Practitioner: Lee Calderwood
Herbal Medicine is the use of plant remedies in the treatment of disease. It is the oldest form of medicine known. Our ancestors, by trial and error, found the most effective local plants to heal their illnesses. Now, with the advancement of science enabling us to identify the chemical constituents within these plants, we can better understand their healing powers. Herbalism, in this country, is now classed as an `alternative' or `complementary' discipline but it is still the most widely practised form of medicine worldwide with over 70% of the world's population relying on herbs for health. Therapists are trained in the same diagnostic skills as orthodox doctors but take a more holistic approach to illness. The underlying cause of the problem is sought and, once identified, it is this which is treated, rather than the symptoms alone. The reason for this is that treatment or suppression of symptoms will not rid the body of the disease itself. Herbalists use their remedies to restore the balance of the body thus enabling it to mobilise its own healing powers.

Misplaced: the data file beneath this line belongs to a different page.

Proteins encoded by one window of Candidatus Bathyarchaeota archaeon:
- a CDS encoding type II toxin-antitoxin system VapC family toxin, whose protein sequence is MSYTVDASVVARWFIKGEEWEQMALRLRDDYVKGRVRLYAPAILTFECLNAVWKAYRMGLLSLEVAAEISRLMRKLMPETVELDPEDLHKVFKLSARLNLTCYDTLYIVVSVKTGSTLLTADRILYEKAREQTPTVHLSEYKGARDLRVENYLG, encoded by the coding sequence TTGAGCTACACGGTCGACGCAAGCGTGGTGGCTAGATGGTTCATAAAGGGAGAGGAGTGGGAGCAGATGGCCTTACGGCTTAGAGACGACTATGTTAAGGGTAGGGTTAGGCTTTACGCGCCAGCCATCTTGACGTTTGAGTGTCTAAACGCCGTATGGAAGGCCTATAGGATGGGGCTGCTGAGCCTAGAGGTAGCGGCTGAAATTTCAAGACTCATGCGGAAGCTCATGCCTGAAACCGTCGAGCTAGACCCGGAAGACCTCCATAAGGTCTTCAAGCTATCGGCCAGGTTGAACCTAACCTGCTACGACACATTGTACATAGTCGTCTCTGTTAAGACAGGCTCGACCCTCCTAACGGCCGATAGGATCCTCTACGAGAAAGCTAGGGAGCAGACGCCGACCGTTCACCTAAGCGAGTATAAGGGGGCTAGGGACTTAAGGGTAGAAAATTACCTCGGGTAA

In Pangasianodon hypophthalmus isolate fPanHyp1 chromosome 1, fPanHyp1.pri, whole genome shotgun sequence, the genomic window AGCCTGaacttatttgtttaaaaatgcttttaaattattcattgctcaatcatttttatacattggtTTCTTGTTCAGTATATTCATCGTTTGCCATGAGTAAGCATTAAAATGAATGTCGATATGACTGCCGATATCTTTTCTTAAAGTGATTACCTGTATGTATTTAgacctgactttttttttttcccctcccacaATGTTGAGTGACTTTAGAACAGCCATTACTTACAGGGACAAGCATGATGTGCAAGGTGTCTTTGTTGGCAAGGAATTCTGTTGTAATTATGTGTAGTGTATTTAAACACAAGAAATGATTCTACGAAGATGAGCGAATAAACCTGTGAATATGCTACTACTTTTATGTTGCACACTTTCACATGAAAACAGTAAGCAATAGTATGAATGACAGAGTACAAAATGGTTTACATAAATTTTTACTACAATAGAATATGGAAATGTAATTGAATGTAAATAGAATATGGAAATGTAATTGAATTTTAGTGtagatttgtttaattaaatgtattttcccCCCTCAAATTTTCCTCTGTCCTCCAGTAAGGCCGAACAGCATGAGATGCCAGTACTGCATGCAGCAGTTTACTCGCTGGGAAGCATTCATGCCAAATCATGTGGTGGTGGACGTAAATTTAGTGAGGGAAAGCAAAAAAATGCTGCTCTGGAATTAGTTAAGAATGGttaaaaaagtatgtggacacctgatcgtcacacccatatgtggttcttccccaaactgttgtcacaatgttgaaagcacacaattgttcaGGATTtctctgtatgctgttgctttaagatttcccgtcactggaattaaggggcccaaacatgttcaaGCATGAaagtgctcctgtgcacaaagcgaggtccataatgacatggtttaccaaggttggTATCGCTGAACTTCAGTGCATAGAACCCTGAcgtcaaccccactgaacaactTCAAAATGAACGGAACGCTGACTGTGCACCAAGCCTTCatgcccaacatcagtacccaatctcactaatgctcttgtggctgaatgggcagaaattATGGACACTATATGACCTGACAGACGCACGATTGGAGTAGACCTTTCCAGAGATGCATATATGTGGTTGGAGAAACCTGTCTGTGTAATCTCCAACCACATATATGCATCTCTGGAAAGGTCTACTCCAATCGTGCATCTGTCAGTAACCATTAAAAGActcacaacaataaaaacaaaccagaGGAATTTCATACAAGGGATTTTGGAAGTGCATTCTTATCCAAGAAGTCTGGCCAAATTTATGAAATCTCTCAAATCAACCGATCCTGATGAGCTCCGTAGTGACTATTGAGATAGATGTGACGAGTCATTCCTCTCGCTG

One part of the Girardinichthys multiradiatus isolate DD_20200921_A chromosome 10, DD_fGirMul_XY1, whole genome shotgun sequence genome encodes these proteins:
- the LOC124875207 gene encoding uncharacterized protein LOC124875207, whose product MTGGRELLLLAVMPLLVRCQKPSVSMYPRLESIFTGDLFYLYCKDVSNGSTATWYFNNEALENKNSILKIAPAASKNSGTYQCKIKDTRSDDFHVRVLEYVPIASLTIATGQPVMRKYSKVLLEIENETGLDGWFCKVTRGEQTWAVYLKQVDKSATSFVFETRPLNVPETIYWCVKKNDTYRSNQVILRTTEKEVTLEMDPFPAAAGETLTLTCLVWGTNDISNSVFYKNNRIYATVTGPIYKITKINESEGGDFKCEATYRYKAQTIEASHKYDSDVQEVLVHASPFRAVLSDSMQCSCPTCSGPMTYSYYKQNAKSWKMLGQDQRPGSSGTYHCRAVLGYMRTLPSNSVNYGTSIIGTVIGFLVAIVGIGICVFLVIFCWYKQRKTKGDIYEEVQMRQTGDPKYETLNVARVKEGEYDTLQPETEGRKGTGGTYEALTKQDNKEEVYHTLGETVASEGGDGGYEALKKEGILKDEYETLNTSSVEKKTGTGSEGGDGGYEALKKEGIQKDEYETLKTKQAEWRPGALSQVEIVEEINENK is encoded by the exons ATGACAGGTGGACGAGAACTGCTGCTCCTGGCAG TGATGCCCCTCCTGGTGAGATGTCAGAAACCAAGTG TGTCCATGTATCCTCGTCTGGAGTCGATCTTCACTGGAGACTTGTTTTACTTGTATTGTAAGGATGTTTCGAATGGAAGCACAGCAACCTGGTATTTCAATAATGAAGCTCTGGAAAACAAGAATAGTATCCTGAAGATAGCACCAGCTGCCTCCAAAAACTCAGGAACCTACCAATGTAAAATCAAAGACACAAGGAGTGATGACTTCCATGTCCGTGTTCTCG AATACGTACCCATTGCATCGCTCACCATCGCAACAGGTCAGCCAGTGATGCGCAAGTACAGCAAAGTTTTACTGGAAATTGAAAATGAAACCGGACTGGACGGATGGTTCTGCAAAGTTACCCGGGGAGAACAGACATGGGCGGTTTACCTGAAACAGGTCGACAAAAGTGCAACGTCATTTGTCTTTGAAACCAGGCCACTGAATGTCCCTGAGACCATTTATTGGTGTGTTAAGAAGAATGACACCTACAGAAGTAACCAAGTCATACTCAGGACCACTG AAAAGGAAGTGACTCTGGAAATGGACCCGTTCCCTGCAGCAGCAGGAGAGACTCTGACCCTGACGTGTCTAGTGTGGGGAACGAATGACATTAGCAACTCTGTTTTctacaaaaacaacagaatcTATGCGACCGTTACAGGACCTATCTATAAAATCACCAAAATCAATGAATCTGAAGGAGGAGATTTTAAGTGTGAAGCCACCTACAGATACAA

The first consultation will generally take at least an hour. The Herbalist will take notes on the patient's medical history and begin to build a picture of the person as a whole being. Healing is a matter of teamwork with patient, practitioner and the prescribed treatment all working together to restore the body to health. Subsequent appointments may be at intervals between two and five weeks depending on the situation.
Treatment usually includes advice about diet and lifestyle, as well as the herbal medicine, which is made to an individual prescription for each patient. Medicine may be in the form of a tincture (liquid), a tea, or herbal capsules or tablets. Vitamin/mineral supplements may also be prescribed.